Jack Hill and Roger Corman present this stock car crash-o-rama!

Jack Hill’s Pit Stop is set in the world of stock cars and figure-8 racing. Filmed on real figure-8 tracks, the races were closer to demolition derby than contests of speed. A low-budget Roger Corman film intended to play in the drive-ins of the South where racing was popular, Jack Hill wrote and directed Pit Stop. Following up the director’s cult Spider Baby, the 1969 film is a crash-fueled ride of spectacular action and compelling characters. It is one of Hill’s lesser known films but one that still echoes today with its themes.

Rick Bowman (Richard Davalos) is a young drag racer with some potential as a race driver. Businessman Grant Willard spots his talent and quickly introduces him to figure-8 racing. Circling endlessly on a closed figure-8 course, it’s a death-defying race where more cars end up in crashes than cross the finish line. This is the world that Rick Bowman begins to thrive in with his reckless attitude and daredevil driving skills.

The king of this strip is currently Hawk, a crazy driver with a few screws loose. Hawk is played with manic energy by Sid Haig. Bowman as the young buck wants to topple Hawk from the throne. It’s a conflict driven by Willard for the sake of his racing profits. Willard is in the business to make money and he pits the two drivers against each other at every turn. Bowman is warned not to cross Hawk and his violent temperament.

Hill gave each character enough development that Pit Stop works beyond its action scenes and car races.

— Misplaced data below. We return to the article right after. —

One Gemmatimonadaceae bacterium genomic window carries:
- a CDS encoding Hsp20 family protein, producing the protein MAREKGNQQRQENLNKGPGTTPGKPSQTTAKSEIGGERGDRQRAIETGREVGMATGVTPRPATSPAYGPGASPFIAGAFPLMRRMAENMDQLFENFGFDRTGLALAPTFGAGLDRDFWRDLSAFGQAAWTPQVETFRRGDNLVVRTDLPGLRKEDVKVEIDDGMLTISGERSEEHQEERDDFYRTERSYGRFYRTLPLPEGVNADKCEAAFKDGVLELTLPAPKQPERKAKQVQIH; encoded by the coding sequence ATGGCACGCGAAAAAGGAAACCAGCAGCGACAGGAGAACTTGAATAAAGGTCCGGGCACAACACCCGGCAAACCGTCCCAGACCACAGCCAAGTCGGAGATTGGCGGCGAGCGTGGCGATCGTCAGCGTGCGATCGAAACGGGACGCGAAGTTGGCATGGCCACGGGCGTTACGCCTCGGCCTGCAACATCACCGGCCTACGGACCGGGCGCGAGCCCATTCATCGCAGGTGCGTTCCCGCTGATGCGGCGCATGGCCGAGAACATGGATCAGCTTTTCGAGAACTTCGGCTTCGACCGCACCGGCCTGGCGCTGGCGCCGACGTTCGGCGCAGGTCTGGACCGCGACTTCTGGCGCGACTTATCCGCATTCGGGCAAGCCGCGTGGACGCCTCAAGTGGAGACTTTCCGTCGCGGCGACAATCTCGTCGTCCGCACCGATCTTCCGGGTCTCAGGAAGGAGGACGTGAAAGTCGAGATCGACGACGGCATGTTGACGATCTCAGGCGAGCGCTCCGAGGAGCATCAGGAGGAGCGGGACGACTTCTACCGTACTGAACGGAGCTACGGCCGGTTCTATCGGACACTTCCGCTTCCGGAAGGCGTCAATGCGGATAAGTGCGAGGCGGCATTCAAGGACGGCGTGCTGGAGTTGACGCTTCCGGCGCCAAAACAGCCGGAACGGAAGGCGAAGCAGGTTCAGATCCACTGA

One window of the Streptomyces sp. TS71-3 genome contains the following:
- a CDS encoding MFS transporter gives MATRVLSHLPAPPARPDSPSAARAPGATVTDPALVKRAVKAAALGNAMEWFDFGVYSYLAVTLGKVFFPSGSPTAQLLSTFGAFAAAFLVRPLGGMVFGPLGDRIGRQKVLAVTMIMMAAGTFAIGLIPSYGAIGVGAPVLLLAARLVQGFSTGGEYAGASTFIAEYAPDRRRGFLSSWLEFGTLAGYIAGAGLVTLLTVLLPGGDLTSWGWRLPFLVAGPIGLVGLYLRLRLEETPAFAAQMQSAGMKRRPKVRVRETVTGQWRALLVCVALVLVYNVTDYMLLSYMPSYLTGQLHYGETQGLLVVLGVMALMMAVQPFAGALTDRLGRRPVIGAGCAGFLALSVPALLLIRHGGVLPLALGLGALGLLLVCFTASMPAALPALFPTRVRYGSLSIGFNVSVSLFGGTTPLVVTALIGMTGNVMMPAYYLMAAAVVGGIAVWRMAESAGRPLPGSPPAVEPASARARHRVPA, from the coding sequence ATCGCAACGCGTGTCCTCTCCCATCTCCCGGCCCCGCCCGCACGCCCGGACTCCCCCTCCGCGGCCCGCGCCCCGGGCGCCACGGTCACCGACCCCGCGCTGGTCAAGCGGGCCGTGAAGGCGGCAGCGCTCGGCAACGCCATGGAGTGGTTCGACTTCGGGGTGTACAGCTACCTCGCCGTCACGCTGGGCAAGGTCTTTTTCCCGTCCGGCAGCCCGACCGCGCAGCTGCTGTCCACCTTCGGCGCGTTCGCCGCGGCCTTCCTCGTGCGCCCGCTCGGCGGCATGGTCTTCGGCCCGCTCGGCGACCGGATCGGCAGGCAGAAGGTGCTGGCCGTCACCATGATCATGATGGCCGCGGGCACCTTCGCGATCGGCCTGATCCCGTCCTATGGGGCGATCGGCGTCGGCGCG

The competitive Bowman is quite cocky and has the talent to back it up. He starts winning and meets Jolene (Beverly Washburn), a girl that hangs around the track. Bowman has his eyes on a bigger prize, jumping to the level above figure-8 racing. He’ll do anything he can during the race to finish first. A young Ellen Burstyn (here under a different name) plays another woman that crosses Bowman’s path on his journey to the top.

Pit Stop is an interesting film tremendously helped by the realistic racing footage and stunning crashes. Hill gave each character enough development that Pit Stop works beyond its action scenes and car races. Bowman is a strange hero to build a film around. He’s a protagonist that wins on the track but doesn’t elicit much sympathy from the audience, even when another character nearly beats him to death. His casual dismissal of Jolene’s feelings and lack of remorse nearly turns him into an early anti-hero, an archetype that wouldn’t get fleshed out in cinema for decades.

Corman wanted a film made about stock car racing but got something so much more. Pit Stop delivers a nice combination of fiery crashes and an emotional complexity lacking in most exploitation fare.

Movie ★★★★☆

Pit Stop Blu-ray screen shot 12

This might be a first in the Blu-ray era. Within weeks of each other, Arrow Video and Code Red will release competing versions of Pit Stop in the United States. Apparently the rights to the film are tangled between Roger Corman and Jack Hill. Arrow Video released this director-supervised 2K film transfer from Hill’s original answer print, while Code Red used the camera negative from Roger Corman. It’s an interesting comparison that will surely lead to much discussion around the Internet. Pit Stop is a gritty film that looks and sounds like it should be playing in a drive-in movie theater.

Arrow Video lists this information in the included booklet about their transfer:

Pit Stop is presented in an aspect ratio of 1.78:1 with 1.0 mono audio. All work was overseen by James White at Deluxe Digital Cinema – EMEA, London. The filmmaker’s own 35mm answer print was transferred in High Definition and graded using the Nucoda Film Master colour grading system. Thousands of instances of dirt, scratches and debris were carefully removed frame by frame.